Doctrine Of Christ

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Doctrine of Christ

Table of Contents



Account of the Book “An introduction to Christian theology” by Alister McGrath3

Doctrine of Christ (Christology)4

Doctrine of the Trinity5

Christological Controversies of the Patristic Age6

Doctrine of the Holy Spirit (Pneumatology)7

Doctrine of Salvation (Soteriology)7

Feminist Theology8

Liberation Theology9

African and/or Black Theology9

History of Jesus' Arguments or Critics10

Ecumenical Council 325 AD10

Nicean and Arius 325AD11

The Emperor Constantine12

Ephesus versus Nestorius in 431AD12

Cleledcdon and Monophytism in 451AD"13



Doctrine of Christ (Christology)


Christology, as its name suggests, is the Person of Christ and his redemptive work. It is a study in which reason, enlightened by faith, tries to deepen the knowledge of the mystery and the work of Christ. Both issues are usually discussed together. Indeed, in Christ, being and mission are inseparable: He became man for our salvation and, in turn, this salvation depends on his being God-man. By studying the figure of Christ, we study the centre of the preaching of the Church and, therefore, studied the heart of catechesis. Christ is the central message of the New Testament and the core of the apostolic preaching is, in fact, a throbbing testimony about Jesus of Nazareth, Lord and Christ (Witherington, 1997, p. 55).

Knowing about Christ is thus, a fundamental task of anyone who wants to spread the Christian faith. Only those who closely follow Christ can have a saving knowledge of Him that involves the transmission of which lead to communion with Him by the power of the Spirit. He who is called to teach Christ must therefore first seek the sublime gain is the knowledge of Christ. From this loving knowledge of Christ springs the desire to proclaim, to evangelize and lead others to do the faith in Jesus Christ (Schreiner, 2006, p. 19-65).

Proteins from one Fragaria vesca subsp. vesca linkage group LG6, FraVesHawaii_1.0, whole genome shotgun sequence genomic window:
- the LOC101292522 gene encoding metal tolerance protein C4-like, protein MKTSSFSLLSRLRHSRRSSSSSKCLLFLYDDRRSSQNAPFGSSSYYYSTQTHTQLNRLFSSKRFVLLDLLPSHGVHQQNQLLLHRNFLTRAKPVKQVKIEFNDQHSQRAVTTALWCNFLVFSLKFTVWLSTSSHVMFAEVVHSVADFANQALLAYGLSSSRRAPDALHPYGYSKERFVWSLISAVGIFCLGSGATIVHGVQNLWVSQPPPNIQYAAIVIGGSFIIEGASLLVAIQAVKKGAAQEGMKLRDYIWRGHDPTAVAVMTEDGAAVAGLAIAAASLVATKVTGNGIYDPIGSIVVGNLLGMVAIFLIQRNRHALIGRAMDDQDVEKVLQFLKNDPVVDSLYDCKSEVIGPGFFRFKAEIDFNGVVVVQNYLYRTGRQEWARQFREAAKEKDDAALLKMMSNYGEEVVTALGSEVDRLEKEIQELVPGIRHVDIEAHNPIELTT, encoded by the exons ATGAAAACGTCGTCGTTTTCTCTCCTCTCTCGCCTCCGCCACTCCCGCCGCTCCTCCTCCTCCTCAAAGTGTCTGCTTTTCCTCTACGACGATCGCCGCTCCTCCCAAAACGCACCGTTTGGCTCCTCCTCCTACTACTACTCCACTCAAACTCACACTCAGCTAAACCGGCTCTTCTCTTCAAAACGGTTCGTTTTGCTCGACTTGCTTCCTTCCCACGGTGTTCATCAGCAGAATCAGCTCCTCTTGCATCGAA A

This assignments seeks to develop upon the theoretical basis of Christology and the development of doctrines in the Patristic Period, in order to assess how well do these relate to the Christian faith in general. Christianity, in today's world, is led by many changes in doctrinal developments that have evolved over time. Hence, we find out what those developments that transformed the Christina faith were, and how well these have perpetuated in the faith of all Christians.


The history of early Christianity has notable points of contact with the modern labour movement. Like this Christianity was originally a movement of oppressed, he appeared first as a religion of slaves and freedmen, the poor and disenfranchised men, of peoples subjugated or dispersed by Rome. Both Christianity as well as the workers' socialism preach a deliverance from bondage and misery; Christianity carries this issue in the hereafter, in an afterlife, in heaven; socialism place in this world, in a transformation of society. Despite all the persecution, and directly paid by them, one and one make their victoriously, irresistibly their way (McGrath, 2001, p. 18-553).

Three centuries after its birth, Christianity is recognized as the state religion of the world empire of Rome in less than 60 years, socialism has conquered a position such that its final victory is absolutely ...
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